About the Project
Patients facing a breast cancer diagnosis want the fastest possible route to quality care; however, breast cancer wait times among surgeons vary considerably. Breast cancer surgeon specialists Dr. Heather Emmerton-Coughlin and Dr. Elaine Lam wanted to improve the wait times associated with breast cancer surgery while maintaining world class quality and respecting patient preferences for their journey.
Drawing on support from the South Island MSA’s Facility Engagement funding, the physicians used dedicated grant funding to meet with the various specialties and stakeholders involved in South Island breast cancer care. This included medical oncologists, pathologists, radiation oncologists, general surgeons, and family physicians, as well as breast cancer specialist nurses Ly Stewart and Shawna Bond, Executive Medical Director for Surgery and Ambulatory Care Dr. William Orrom, and colleagues from Island Health Surgical Services. These meetings were to build consensus around the need for a centralized referral process and first available surgeon option for breast cancer surgery.
Although it was clear that a single-entry, quality-assured, integrated breast cancer program would benefit all South Island patients, three crucial elements were required: the need for a dedicated Referral Clerk to manage referrals, a way to determine first available surgery dates amongst all providers, and the creation of a single unified database to monitor and track referrals and collate quality data. Once these elements were determined the project progressed quickly.
Working with Erin Corry, an experienced Project Manager for Island Health Surgical Services, and Kyra Siemens, Manager, Surgical Waitlist Management, the group developed the workflows, policies, and procedures to govern the First Available Surgeon option, as well as create the necessary communications and promotional materials for the initiative. They also realized an additional opportunity that bringing all patients together through a centralized referral process affords: Not only does this system help to streamline the connection with a patient and her surgeon, it also provides an opportunity to evaluate the patient experience beyond just surgical wait times – such as a survey of how patients are affected by those wait times, how health care processes affect their cancer care journey, and the long term outcome measures that matter to patients most. The group hopes to use these data to continue to improve breast cancer services.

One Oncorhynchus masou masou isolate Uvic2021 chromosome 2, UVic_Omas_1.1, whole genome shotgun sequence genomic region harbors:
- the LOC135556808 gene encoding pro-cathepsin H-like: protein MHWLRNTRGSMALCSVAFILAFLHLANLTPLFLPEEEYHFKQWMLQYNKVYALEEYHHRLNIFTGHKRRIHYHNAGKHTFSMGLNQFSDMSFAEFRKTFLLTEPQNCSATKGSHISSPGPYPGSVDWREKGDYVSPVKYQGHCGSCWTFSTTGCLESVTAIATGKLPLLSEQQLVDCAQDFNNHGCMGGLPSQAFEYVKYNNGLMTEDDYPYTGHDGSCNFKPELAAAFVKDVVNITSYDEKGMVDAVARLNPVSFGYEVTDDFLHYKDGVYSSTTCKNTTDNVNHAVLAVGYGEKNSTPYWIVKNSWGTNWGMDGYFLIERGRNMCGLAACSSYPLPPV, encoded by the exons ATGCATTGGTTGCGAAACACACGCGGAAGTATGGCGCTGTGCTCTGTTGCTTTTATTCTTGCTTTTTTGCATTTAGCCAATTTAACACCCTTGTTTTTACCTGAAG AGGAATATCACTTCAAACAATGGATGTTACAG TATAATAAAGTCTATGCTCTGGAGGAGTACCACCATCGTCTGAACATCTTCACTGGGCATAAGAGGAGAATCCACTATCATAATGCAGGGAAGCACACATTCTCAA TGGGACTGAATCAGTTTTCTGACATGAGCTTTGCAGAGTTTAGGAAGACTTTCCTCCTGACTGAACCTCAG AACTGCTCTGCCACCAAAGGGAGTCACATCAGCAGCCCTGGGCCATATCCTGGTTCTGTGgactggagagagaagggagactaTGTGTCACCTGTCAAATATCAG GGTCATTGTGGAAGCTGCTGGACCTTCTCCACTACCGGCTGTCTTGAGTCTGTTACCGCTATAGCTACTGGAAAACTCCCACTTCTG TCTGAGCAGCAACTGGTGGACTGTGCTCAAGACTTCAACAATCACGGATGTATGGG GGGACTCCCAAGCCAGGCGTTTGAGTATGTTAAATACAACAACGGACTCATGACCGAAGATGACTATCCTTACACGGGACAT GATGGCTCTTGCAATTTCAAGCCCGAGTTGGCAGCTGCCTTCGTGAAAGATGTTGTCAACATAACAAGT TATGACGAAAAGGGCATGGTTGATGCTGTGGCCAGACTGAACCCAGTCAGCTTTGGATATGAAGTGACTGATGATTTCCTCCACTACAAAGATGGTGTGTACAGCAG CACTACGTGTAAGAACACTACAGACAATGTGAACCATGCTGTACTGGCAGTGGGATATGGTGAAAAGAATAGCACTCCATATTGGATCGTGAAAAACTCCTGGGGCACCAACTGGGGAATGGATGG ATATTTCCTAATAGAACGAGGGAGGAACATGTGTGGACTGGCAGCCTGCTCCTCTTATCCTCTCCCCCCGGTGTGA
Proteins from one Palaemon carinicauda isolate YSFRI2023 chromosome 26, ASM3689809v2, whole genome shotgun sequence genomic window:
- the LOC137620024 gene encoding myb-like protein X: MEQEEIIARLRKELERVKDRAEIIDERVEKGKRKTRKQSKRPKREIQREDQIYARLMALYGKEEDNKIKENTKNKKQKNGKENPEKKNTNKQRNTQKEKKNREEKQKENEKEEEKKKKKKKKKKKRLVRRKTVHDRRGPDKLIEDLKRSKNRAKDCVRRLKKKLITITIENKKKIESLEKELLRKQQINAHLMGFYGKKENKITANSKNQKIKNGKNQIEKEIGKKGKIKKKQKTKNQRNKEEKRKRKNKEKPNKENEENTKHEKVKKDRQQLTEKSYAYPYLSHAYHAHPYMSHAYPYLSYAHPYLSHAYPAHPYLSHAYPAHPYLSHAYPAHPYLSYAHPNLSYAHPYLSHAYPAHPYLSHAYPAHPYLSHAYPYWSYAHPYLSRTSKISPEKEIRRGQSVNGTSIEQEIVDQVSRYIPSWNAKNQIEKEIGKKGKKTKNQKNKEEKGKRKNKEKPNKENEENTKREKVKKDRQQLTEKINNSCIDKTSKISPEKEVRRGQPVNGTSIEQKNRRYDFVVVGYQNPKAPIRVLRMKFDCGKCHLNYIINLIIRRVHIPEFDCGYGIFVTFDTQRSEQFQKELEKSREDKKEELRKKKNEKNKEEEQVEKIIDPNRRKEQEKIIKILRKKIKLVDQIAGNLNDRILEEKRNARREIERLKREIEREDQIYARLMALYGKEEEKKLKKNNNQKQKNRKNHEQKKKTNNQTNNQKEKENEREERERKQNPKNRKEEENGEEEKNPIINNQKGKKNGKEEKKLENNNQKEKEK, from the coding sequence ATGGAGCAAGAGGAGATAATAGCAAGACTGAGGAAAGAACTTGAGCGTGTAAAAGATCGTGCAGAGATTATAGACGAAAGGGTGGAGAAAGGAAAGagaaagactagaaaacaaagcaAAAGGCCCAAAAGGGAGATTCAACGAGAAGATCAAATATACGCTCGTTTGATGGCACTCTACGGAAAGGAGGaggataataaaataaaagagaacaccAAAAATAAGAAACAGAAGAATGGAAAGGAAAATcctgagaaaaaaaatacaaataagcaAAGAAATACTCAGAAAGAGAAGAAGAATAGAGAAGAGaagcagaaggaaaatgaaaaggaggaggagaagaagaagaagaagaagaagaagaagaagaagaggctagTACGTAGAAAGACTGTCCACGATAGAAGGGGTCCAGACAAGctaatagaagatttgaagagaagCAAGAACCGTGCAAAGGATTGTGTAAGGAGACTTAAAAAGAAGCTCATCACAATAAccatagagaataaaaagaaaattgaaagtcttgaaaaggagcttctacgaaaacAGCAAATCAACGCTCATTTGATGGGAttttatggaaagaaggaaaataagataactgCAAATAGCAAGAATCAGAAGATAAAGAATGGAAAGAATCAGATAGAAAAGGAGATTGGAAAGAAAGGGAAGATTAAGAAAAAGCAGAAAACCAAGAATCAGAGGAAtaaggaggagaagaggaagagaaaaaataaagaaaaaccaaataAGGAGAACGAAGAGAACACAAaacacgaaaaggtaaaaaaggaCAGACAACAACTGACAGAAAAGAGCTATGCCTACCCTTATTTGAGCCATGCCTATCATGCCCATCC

Speaking about the process, Dr. Emmerton-Coughlin noted the importance of aligning their project initiatives with the wider priorities of the Health Authority. Having funding to support sessionals was crucial to gathering physicians together to “ask the right questions”, said Dr. Emmerton-Coughlin.
The group has now received further support from the Enhancing Access initiative, another branch of the Specialist Services Committee’s specifically focused on improving timely access to specialist care through a pooled referral model. More information about this initiative can be found here.
As a testament to the value of the project and the promotion it has received within the Health Authority, the initiative has seen considerable success in its first month: Primary Care Providers have embraced the referral form, and 83% of referrals are for First Available Surgeon. All of this means that patients will receive more timely access to care.
More information about the South Island Integrated Breast Cancer Program can be found on Island Health’s website.